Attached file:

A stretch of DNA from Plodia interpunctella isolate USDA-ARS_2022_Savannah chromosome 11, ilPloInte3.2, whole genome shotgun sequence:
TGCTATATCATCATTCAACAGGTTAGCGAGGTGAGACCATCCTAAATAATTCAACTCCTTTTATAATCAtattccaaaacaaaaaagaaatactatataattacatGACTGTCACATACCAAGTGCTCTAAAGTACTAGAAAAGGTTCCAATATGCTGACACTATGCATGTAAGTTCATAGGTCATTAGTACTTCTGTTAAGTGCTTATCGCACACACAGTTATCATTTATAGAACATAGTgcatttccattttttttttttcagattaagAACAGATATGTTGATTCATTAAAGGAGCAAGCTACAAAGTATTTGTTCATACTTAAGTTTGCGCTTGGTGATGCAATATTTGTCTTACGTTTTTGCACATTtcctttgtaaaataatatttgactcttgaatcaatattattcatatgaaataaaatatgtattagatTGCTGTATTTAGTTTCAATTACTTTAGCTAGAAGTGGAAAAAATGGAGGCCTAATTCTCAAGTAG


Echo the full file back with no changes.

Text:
A stretch of DNA from Plodia interpunctella isolate USDA-ARS_2022_Savannah chromosome 11, ilPloInte3.2, whole genome shotgun sequence:
TGCTATATCATCATTCAACAGGTTAGCGAGGTGAGACCATCCTAAATAATTCAACTCCTTTTATAATCAtattccaaaacaaaaaagaaatactatataattacatGACTGTCACATACCAAGTGCTCTAAAGTACTAGAAAAGGTTCCAATATGCTGACACTATGCATGTAAGTTCATAGGTCATTAGTACTTCTGTTAAGTGCTTATCGCACACACAGTTATCATTTATAGAACATAGTgcatttccattttttttttttcagattaagAACAGATATGTTGATTCATTAAAGGAGCAAGCTACAAAGTATTTGTTCATACTTAAGTTTGCGCTTGGTGATGCAATATTTGTCTTACGTTTTTGCACATTtcctttgtaaaataatatttgactcttgaatcaatattattcatatgaaataaaatatgtattagatTGCTGTATTTAGTTTCAATTACTTTAGCTAGAAGTGGAAAAAATGGAGGCCTAATTCTCAAGTAG